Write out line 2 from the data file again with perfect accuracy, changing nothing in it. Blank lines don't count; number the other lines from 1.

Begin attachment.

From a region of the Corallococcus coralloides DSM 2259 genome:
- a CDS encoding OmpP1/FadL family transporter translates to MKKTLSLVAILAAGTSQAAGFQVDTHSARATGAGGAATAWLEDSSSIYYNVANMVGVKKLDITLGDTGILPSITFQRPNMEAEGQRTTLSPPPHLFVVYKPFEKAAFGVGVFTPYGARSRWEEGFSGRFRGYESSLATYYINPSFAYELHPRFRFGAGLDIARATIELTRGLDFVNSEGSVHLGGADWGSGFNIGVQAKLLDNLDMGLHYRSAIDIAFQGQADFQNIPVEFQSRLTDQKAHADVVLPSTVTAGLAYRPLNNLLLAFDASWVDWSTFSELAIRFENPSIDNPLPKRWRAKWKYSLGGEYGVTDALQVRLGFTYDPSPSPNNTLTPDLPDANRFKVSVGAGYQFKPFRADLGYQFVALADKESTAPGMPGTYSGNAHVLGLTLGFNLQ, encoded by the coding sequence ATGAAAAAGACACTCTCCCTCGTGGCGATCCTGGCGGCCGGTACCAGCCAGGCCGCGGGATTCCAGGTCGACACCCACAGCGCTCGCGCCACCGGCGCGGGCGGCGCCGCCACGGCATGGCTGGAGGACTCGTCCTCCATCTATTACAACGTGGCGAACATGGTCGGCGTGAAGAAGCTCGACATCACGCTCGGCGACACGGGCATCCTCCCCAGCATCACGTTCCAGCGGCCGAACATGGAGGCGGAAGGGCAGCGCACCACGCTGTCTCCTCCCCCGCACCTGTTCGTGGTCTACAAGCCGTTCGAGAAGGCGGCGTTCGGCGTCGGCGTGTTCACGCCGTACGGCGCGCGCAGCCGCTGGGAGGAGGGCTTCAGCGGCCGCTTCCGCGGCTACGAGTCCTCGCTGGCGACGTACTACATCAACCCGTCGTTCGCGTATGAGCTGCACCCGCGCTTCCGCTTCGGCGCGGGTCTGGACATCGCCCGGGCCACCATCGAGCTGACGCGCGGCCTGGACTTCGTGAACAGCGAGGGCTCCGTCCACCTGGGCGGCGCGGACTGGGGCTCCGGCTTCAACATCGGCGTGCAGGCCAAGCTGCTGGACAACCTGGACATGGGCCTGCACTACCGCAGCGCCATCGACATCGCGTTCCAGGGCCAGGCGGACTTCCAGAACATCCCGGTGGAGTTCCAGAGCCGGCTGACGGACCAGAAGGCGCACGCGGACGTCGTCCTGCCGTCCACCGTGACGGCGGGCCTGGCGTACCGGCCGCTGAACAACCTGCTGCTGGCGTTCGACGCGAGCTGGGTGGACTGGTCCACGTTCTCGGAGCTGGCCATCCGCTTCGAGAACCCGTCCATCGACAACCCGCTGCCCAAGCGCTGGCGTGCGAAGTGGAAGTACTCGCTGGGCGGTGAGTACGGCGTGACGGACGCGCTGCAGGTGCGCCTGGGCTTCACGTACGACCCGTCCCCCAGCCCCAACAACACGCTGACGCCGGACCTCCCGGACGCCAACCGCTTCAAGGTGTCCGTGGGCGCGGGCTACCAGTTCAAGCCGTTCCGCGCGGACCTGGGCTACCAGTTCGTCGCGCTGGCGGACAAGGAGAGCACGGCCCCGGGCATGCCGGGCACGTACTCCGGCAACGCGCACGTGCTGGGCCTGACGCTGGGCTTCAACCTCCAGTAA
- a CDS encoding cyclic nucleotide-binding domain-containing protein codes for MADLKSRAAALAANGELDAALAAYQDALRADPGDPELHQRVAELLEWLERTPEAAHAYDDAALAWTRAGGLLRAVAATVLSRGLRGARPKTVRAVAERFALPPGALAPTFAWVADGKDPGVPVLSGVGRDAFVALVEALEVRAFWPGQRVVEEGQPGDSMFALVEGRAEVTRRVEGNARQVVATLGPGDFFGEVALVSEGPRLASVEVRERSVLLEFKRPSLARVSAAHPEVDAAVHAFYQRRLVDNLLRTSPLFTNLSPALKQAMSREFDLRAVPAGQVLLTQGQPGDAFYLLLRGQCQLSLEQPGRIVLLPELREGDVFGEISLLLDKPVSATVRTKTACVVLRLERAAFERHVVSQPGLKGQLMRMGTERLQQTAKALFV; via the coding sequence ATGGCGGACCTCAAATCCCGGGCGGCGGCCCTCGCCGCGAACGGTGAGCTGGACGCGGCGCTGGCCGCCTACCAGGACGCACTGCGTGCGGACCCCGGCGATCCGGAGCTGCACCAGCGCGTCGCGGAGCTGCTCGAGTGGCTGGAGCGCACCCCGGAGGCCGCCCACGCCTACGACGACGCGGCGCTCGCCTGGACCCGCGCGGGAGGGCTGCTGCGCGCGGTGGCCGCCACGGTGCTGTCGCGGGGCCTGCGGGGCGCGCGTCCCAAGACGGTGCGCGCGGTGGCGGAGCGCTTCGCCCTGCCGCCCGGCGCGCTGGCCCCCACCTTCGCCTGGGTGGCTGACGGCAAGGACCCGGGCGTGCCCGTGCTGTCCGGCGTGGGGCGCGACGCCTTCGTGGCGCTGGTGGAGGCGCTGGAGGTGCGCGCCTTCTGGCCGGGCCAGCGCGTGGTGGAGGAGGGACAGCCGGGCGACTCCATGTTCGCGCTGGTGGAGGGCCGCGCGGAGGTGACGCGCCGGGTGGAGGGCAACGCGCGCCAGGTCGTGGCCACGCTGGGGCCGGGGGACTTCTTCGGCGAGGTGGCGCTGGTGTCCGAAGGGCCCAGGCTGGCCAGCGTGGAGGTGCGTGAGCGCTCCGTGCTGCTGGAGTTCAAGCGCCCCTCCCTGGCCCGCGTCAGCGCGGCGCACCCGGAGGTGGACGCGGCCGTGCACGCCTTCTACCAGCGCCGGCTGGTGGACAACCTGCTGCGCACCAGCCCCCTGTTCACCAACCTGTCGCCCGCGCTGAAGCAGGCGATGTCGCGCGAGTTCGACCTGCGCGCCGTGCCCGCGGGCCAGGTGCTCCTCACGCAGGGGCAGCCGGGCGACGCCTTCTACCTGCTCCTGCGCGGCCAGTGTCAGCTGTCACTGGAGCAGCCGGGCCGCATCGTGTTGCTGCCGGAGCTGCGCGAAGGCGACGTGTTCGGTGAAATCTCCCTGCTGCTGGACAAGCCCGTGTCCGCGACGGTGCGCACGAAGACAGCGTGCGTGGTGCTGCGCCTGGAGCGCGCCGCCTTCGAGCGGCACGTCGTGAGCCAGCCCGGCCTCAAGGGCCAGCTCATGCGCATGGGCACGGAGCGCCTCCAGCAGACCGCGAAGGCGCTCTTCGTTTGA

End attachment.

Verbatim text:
- a CDS encoding OmpP1/FadL family transporter translates to MKKTLSLVAILAAGTSQAAGFQVDTHSARATGAGGAATAWLEDSSSIYYNVANMVGVKKLDITLGDTGILPSITFQRPNMEAEGQRTTLSPPPHLFVVYKPFEKAAFGVGVFTPYGARSRWEEGFSGRFRGYESSLATYYINPSFAYELHPRFRFGAGLDIARATIELTRGLDFVNSEGSVHLGGADWGSGFNIGVQAKLLDNLDMGLHYRSAIDIAFQGQADFQNIPVEFQSRLTDQKAHADVVLPSTVTAGLAYRPLNNLLLAFDASWVDWSTFSELAIRFENPSIDNPLPKRWRAKWKYSLGGEYGVTDALQVRLGFTYDPSPSPNNTLTPDLPDANRFKVSVGAGYQFKPFRADLGYQFVALADKESTAPGMPGTYSGNAHVLGLTLGFNLQ, encoded by the coding sequence ATGAAAAAGACACTCTCCCTCGTGGCGATCCTGGCGGCCGGTACCAGCCAGGCCGCGGGATTCCAGGTCGACACCCACAGCGCTCGCGCCACCGGCGCGGGCGGCGCCGCCACGGCATGGCTGGAGGACTCGTCCTCCATCTATTACAACGTGGCGAACATGGTCGGCGTGAAGAAGCTCGACATCACGCTCGGCGACACGGGCATCCTCCCCAGCATCACGTTCCAGCGGCCGAACATGGAGGCGGAAGGGCAGCGCACCACGCTGTCTCCTCCCCCGCACCTGTTCGTGGTCTACAAGCCGTTCGAGAAGGCGGCGTTCGGCGTCGGCGTGTTCACGCCGTACGGCGCGCGCAGCCGCTGGGAGGAGGGCTTCAGCGGCCGCTTCCGCGGCTACGAGTCCTCGCTGGCGACGTACTACATCAACCCGTCGTTCGCGTATGAGCTGCACCCGCGCTTCCGCTTCGGCGCGGGTCTGGACATCGCCCGGGCCACCATCGAGCTGACGCGCGGCCTGGACTTCGTGAACAGCGAGGGCTCCGTCCACCTGGGCGGCGCGGACTGGGGCTCCGGCTTCAACATCGGCGTGCAGGCCAAGCTGCTGGACAACCTGGACATGGGCCTGCACTACCGCAGCGCCATCGACATCGCGTTCCAGGGCCAGGCGGACTTCCAGAACATCCCGGTGGAGTTCCAGAGCCGGCTGACGGACCAGAAGGCGCACGCGGACGTCGTCCTGCCGTCCACCGTGACGGCGGGCCTGGCGTACCGGCCGCTGAACAACCTGCTGCTGGCGTTCGACGCGAGCTGGGTGGACTGGTCCACGTTCTCGGAGCTGGCCATCCGCTTCGAGAACCCGTCCATCGACAACCCGCTGCCCAAGCGCTGGCGTGCGAAGTGGAAGTACTCGCTGGGCGGTGAGTACGGCGTGACGGACGCGCTGCAGGTGCGCCTGGGCTTCACGTACGACCCGTCCCCCAGCCCCAACAACACGCTGACGCCGGACCTCCCGGACGCCAACCGCTTCAAGGTGTCCGTGGGCGCGGGCTACCAGTTCAAGCCGTTCCGCGCGGACCTGGGCTACCAGTTCGTCGCGCTGGCGGACAAGGAGAGCACGGCCCCGGGCATGCCGGGCACGTACTCCGGCAACGCGCACGTGCTGGGCCTGACGCTGGGCTTCAACCTCCAGTAA